It had been suggested to Copeman that the U.S. Army would be interested in a wagon that could turn a 45-degree corner. He made a small, scale model out of brass that he drew behind a scale model farm tractor. When he felt he had the problem licked, he used a farm wagon to make a full size prototype. The front and rear wheels turned in opposite directions similar to todays all wheel steering. Although he spent much time on the possibilities of a tight turning wagon he was never able to get the idea to become a reality.

Not all of my grandfather’s life involved his passion for thinking up ideas to help his fellowman. His country estate was a jewel, located in Farmers Creek, south of Lapeer, in the midst of prime farming country. For its time, the nineteen thirty’s and forty’s, the family home was one of the finer homes in the area. It was at this location that he installed the first in-ground concrete pool in Michigan. It was built in 1929 and measured 60 feet by 20 feet and was 10 feet deep at the diving end and 3 feet at the shallow end. It held 100,000 gallons of water. He bought the diving board from the Detroit Athletic Club where he was a charter member. The pool is still in use today. His well produced enough water to allow most of the local residents to became part of his private water system. During the depression he raised angora rabbits, which generated work for the local women who would knit baby mittens, and other accessories that were offered for sale. Copeman also founded the Hunt Club Poultry Farms that marketed eggs and cottage cheese. This income also added to the local economy.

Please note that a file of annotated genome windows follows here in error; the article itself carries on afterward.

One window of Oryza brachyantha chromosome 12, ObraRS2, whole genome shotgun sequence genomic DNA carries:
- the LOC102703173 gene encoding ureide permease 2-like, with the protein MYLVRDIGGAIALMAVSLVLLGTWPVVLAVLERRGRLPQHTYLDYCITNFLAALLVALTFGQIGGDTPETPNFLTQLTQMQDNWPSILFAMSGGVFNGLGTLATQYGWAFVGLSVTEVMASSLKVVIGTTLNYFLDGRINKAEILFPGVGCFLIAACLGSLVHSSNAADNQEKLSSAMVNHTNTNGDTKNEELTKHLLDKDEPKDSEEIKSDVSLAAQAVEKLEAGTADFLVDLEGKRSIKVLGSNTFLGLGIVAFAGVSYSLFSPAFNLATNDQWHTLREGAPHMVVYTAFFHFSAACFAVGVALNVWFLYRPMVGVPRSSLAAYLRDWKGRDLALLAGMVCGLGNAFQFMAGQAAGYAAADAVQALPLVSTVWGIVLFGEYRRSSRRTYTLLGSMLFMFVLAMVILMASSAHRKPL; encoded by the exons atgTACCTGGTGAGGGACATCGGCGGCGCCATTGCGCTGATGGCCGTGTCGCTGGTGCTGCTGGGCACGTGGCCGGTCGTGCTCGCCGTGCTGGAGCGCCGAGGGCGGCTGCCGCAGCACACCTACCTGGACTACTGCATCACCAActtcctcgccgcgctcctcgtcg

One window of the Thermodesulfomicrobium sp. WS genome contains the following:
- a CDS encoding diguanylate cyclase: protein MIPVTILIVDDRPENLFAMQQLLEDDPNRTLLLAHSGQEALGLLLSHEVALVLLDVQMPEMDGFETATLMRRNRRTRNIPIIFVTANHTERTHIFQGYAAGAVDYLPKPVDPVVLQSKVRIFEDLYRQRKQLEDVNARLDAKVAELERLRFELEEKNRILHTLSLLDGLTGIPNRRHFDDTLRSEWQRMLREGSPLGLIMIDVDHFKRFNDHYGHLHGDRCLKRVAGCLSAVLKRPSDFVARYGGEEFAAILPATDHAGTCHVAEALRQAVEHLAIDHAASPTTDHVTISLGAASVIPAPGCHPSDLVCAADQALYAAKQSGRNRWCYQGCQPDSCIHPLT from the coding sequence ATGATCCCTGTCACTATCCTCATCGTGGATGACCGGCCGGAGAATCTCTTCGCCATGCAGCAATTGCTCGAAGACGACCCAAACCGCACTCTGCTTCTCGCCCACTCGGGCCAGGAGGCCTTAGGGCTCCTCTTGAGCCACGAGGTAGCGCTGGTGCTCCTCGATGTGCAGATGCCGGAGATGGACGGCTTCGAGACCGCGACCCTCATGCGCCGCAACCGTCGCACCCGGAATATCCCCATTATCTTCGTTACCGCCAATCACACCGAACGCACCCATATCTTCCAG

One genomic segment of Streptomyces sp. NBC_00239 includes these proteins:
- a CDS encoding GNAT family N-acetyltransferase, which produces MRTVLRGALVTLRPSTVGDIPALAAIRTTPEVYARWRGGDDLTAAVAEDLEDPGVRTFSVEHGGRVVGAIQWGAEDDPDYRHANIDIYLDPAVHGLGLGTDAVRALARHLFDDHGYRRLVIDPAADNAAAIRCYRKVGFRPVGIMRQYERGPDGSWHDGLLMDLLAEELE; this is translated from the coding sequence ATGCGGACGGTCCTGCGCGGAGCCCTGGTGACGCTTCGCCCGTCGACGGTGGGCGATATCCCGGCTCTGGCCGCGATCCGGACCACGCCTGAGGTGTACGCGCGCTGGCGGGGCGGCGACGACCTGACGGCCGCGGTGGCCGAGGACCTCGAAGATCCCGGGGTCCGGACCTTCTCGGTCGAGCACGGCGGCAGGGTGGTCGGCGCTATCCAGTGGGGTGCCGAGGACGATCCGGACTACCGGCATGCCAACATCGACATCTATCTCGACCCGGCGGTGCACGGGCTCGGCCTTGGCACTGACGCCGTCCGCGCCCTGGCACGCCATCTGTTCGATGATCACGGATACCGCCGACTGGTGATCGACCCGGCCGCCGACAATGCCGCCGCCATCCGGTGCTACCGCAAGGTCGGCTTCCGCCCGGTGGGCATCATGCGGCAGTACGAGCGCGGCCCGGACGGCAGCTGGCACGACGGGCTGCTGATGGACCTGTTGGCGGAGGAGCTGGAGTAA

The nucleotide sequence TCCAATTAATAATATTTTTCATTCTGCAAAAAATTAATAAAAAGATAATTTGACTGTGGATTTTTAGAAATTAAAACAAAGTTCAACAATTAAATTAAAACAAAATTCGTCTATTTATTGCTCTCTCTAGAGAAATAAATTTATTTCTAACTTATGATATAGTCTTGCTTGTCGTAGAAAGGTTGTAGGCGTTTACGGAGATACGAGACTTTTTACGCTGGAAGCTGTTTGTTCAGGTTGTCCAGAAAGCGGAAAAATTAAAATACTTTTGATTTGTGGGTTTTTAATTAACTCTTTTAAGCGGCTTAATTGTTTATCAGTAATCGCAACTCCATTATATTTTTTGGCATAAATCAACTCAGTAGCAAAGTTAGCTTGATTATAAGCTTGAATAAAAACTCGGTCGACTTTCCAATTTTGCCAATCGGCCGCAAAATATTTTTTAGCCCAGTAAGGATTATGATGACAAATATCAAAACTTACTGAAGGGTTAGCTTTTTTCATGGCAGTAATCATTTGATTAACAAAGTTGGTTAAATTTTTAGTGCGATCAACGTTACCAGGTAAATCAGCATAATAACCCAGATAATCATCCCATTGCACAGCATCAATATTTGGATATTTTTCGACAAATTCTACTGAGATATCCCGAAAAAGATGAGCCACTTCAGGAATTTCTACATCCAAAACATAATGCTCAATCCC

Always looking for an opportunity, Copeman leased much of the land in and around Lapeer County in hopes of finding natural gas. In 1935, he drilled and found gas just south of Lapeer. His crew found just enough gas to cook a meal of bacon and eggs before the well turned to water. The amount of water flowing from the well drained some of the local wells and produced a swamp that is there today. He estimated his loss at $60,000 which in 1935 money, was a bundle!